Advertisement

Neuroradiology

, Volume 60, Issue 8, pp 813–820 | Cite as

Rhinencephalon changes in tuberous sclerosis complex

  • Renzo Manara
  • Davide Brotto
  • Samuela Bugin
  • Maria Federica Pelizza
  • Stefano Sartori
  • Margherita Nosadini
  • Sara Azzolini
  • Giorgio Iaconetta
  • Cecilia Parazzini
  • Alessandra Murgia
  • Angela Peron
  • Paola Canevini
  • Francesca Labriola
  • Aglaia Vignoli
  • Irene Toldo
Paediatric Neuroradiology

Abstract

Purpose

Despite complex olfactory bulb embryogenesis, its development abnormalities in tuberous sclerosis complex (TSC) have been poorly investigated.

Methods

Brain MRIs of 110 TSC patients (mean age 11.5 years; age range 0.5–38 years; 52 female; 26 TSC1, 68 TSC2, 8 without mutation identified in TSC1 or TSC2, 8 not tested) were retrospectively evaluated. Signal and morphological abnormalities consistent with olfactory bulb hypo/aplasia or with olfactory bulb hamartomas were recorded. Cortical tuber number was visually assessed and a neurological severity score was obtained. Patients with and without rhinencephalon abnormalities were compared using appropriate parametric and non-parametric tests.

Results

Eight of110 (7.2%) TSC patients presented rhinencephalon MRI changes encompassing olfactory bulb bilateral aplasia (2/110), bilateral hypoplasia (2/110), unilateral hypoplasia (1/110), unilateral hamartoma (2/110), and bilateral hamartomas (1/110); olfactory bulb hypo/aplasia always displayed ipsilateral olfactory sulcus hypoplasia, while no TSC patient harboring rhinencephalon hamartomas had concomitant forebrain sulcation abnormalities. None of the patients showed overt olfactory deficits or hypogonadism, though young age and poor compliance hampered a proper evaluation in most cases. TSC patients with rhinencephalon changes had more cortical tubers (47 ± 29.1 vs 26.2 ± 19.6; p = 0.006) but did not differ for clinical severity (p = 0.45) compared to the other patients of the sample.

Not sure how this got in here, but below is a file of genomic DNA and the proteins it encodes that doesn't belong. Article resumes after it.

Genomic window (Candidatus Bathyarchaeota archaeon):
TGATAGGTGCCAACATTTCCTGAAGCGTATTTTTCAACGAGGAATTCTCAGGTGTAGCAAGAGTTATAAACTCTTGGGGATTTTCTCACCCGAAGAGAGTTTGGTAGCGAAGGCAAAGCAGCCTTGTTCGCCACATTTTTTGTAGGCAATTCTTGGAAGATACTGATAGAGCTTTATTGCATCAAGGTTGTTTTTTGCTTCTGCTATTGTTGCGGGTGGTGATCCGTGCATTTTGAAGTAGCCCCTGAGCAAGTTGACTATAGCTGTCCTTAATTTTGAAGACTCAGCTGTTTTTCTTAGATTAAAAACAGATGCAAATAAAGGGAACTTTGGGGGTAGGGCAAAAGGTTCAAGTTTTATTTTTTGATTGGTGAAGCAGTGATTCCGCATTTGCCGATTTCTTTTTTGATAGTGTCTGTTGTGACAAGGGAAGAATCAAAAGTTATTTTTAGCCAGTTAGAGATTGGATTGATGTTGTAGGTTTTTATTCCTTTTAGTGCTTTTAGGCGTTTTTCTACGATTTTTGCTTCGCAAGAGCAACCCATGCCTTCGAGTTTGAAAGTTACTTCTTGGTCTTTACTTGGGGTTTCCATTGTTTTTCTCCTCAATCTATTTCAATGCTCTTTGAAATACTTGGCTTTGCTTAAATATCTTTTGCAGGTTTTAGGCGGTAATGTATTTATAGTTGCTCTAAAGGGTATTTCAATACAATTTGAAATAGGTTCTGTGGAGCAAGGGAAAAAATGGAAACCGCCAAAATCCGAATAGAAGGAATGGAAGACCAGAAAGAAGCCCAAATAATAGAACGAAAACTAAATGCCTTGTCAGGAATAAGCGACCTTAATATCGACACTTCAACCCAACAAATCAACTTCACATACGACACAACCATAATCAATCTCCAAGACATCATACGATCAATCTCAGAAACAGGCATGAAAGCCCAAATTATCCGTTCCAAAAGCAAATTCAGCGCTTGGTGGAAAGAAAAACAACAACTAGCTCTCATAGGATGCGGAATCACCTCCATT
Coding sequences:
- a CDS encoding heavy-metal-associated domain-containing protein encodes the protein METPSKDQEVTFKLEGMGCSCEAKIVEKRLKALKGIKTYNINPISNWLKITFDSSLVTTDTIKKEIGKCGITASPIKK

Conclusions

Olfactory bulb and/or forebrain changes are not rare among TSC subjects. Future studies investigating clinical consequences in older subjects (anosmia, gonadic development etc.) will define whether rhinencephalon changes are simply an imaging feature among the constellation of TSC-related brain changes or a feature to be searched for possible implications in the management of TSC subjects.

Keywords

Tuberous sclerosis complex Olfactory bulb Olfactory sulcus MRI 

Notes

Compliance with ethical standards

Funding

No funding was received for this study.

Conflict of interest

The authors declare that they have no conflict of interest.

Ethical approval

All procedures performed in the studies involving human participants were in accordance with the ethical standards of the institutional and/or national research committee and with the 1964 Helsinki Declaration and its later amendments or comparable ethical standards. For this type of study formal consent is not required.

Informed consent

For this type of retrospective study formal consent is not required.

Supplementary material

234_2018_2045_Fig6_ESM.png (1.3 mb)
e-Fig. 1

MRI of normal olfactory bulbs and sulci in tuberous sclerosis complex patients; magnifications of rhinencephalon and forebrain details are on the right. A) coronal T2-weighted image disclosing the oval shape of the anterior rhinencephalon (short arrows) within the olfactory grooves; the olfactory sulci indent the inferior surface of the frontal lobes about one centimeter from the midline (arrowheads); several cortical tubers are recognizable, especially in the right frontal lobe B) axial image at the level of the upper portion of the orbits showing the olfactory sulci (arrowheads) separating the giri recti from the remaining orbitofrontal cortex; the crista galli (*) is also recognizable; C) Parasagittal T2-weighted image disclosing the cigar-like olfactory bulb (short arrows). Subependymal nodules and giant astrocytoma are evident close to Monro’s foramina. (PNG 1341 kb)

234_2018_2045_MOESM1_ESM.tif (5.4 mb)
High resolution image (TIF 5564 kb)

References

  1. 1.
    Randle SC (2017) Tuberous sclerosis complex: a review. Pediatr Ann 46(4):e166–e171CrossRefPubMedGoogle Scholar
  2. 2.
    Curatolo P, Moavero R, de Vries PJ (2015) Neurological and neuropsychiatric aspects of tuberous sclerosis complex. Lancet Neurol 14:733–745CrossRefPubMedGoogle Scholar
  3. 3.
    Northrup H, Krueger DA, on behalf of the International Tuberous Sclerosis Complex Consensus Group: Tuberous Sclerosis Complex Diagnostic Criteria Update (2013) Recommendations of the 2012 International Tuberous Sclerosis Complex Consensus Conference. Pediatr Neurol 49:243–254CrossRefPubMedPubMedCentralGoogle Scholar
  4. 4.
    Kingswood C, Bolton P, Crawford P, Harland C, Johnson SR, Sampson JR, Shepherd C, Spink J, Demuth D, Lucchese L, Nasuti P, Gray E, Pinnegar A, Magestro M (2016) The clinical profile of tuberous sclerosis complex (TSC) in the United Kingdom: a retrospective cohort study in the Clinical Practice Research Datalink (CPRD). Eur J Paediatr Neurol 20(2):296–308CrossRefPubMedGoogle Scholar
  5. 5.